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Microsoft Windows

Featuring 5 Papers as of February 20, 2019

  • PowerShell Security: Is it Enough? STI Graduate Student Research
    by Timothy Hoffman - February 20, 2019 

    PowerShell is a core component of any modern Microsoft Windows environment and is used daily by administrators around the world. However, it has also become an “attacker’s tool of choice when conducting fileless malware attacks” (O’Connor, 2017). According to a study by Symantec, the number of prevented PowerShell attacks increased by over 600% between the last half of 2017 and the first half of 2018 (Wueest, 2018). This is a staggering number of prevented attacks, but the more concerning problem is the unknown number of undetected attacks that occurred during this time. Modern attackers often prefer to “live off the land,” using native tools already in an environment to prevent detection; PowerShell is a prime example of this is. These statistics lead to a suggestion that current PowerShell security may not be effective enough, or organizations are improperly implementing it. This paper investigates the efficiency of PowerShell security, analyzing the success of security features like execution policies, language modes, and Windows Defender, as well as the vulnerabilities introduced by leaving PowerShell 2.0 enabled in an environment. Multiple attack campaigns will be conducted against these security features while implemented individually and collectively to validate their effectiveness in preventing PowerShell from being used maliciously.


  • Supplementing Windows Audit, Alerting, and Remediation with PowerShell by Daniel Owen - November 16, 2017 

    This paper outlines the use of PowerShell to supplement audit, alerting, and remediation platform for Windows environments. This answers the question of why use PowerShell for these purposes. Several examples of using PowerShell are included to start the thought process on why PowerShell should be the security multi-tool of first resort. Coverage includes how to implement these checks in a secure, automatable way. To demonstrate the concepts discussed, small code segments are included. The intent of the included code segments is to inspire the reader's creativity and create a desire to use PowerShell to address challenges in their environment. Finally, a short section includes resources for code examples and learning tools. While some knowledge of PowerShell will aid the reader, the intended audience of this paper is the PowerShell novice.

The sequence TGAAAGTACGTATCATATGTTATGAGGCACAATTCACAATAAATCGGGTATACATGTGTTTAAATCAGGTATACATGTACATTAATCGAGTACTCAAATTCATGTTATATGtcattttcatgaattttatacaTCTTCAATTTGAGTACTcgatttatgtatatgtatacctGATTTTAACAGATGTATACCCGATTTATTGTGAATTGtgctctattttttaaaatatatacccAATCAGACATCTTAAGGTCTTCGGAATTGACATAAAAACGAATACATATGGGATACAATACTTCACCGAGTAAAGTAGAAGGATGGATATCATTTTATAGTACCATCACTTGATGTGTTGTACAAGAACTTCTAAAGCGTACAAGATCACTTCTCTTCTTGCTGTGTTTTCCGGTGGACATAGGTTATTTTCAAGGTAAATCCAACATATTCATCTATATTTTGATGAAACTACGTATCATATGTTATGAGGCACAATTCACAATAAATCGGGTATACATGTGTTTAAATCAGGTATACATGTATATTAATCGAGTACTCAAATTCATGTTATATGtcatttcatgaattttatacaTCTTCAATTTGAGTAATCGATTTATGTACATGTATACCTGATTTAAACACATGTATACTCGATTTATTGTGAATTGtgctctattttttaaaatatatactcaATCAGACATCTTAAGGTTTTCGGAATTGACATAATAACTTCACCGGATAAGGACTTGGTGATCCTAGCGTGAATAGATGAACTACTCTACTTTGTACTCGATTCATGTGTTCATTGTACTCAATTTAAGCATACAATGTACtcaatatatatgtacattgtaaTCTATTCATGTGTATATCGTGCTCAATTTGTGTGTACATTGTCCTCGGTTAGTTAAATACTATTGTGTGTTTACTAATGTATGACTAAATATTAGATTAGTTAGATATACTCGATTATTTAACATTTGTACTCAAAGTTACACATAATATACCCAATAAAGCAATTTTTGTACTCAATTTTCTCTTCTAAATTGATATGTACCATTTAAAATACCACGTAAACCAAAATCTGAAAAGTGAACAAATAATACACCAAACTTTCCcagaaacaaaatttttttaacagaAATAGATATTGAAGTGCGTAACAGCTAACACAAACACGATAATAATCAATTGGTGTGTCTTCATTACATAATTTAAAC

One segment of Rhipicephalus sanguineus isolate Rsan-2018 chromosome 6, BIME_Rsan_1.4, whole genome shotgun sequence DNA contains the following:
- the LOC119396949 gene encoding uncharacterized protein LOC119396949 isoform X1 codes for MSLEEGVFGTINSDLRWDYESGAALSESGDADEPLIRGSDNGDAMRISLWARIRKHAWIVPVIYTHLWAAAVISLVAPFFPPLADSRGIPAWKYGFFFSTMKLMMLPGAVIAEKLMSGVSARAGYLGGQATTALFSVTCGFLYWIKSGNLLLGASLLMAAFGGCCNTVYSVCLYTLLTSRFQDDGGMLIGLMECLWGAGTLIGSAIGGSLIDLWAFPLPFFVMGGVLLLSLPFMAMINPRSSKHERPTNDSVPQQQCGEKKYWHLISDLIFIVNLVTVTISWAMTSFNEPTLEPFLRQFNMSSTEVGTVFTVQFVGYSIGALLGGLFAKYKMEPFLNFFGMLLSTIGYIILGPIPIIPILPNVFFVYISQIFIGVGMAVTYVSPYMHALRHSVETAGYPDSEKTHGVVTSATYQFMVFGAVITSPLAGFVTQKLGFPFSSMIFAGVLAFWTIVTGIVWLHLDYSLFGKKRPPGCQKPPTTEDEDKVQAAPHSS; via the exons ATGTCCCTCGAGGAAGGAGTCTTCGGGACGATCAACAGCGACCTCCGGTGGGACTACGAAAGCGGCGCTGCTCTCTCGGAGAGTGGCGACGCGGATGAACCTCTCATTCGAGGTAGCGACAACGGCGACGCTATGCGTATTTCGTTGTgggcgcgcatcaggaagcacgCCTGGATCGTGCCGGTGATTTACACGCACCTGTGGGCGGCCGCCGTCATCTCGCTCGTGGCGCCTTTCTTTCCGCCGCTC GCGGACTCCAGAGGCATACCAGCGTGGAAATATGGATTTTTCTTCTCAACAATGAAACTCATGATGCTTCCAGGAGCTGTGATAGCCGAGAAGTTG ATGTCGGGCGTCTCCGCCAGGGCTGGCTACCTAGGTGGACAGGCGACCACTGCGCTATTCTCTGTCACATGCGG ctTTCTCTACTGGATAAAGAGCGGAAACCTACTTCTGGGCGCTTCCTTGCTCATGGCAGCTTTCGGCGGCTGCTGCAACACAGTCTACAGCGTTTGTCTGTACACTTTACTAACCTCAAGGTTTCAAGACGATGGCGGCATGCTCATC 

• Migration to Office 365, a Case Study on Security and Administration in the Non-profit Sector by Richard Snow - February 27, 2017 

    A non-profit serves a mixed community of staff and volunteers. Its email archiving and spam filter services were going to reach the end of life in January 2017. Generous charity pricing for Office 365 from Microsoft was an incentive to move away from the existing hosted Exchange platform. The company needed to develop a strategy for migration to Microsoft Office 365. It had to upgrade Microsoft Office software as well as migrate email. How could it accomplish the transition as well as maintain or improve security?


  • Securing the GIAC Enterprise Endpoint ISE/M 6100 - Security Project Practicum - Lab Notebook STI Graduate Student Research
    by Balaji Balakrishnan, Matthew Hosburgh, and Patrick Neise - January 6, 2016 

    This was a student assignment to perform an OPSEC assessment for a fictional company, GIAC Enterprises. The team found some interesting tools and wrote some of their own. In addition, the report could be used as a first order template for an organization's Windows 10 deployment.


  • Securing the Windows 10 GIAC Enterprise Endpoint ISE/M 6100 - Security Project Practicum - Technical Paper STI Graduate Student Research
    by Balaji Balakrishnan, Matthew Hosburgh, and Patrick Neise - January 6, 2016 

    This was a student assignment to perform an OPSEC assessment for a fictional company, GIAC Enterprises. The team found some interesting tools and wrote some of their own. In addition, the report could be used as a first order template for an organization's Windows 10 deployment.


Most of the computer security white papers in the Reading Room have been written by students seeking GIAC certification to fulfill part of their certification requirements and are provided by SANS as a resource to benefit the security community at large. SANS attempts to ensure the accuracy of information, but papers are published "as is". Errors or inconsistencies may exist or may be introduced over time as material becomes dated. If you suspect a serious error, please contact webmaster@sans.org.

All papers are copyrighted. No re-posting or distribution of papers is permitted.

STI Graduate Student Research - This paper was created by a SANS Technology Institute student as part of the graduate program curriculum.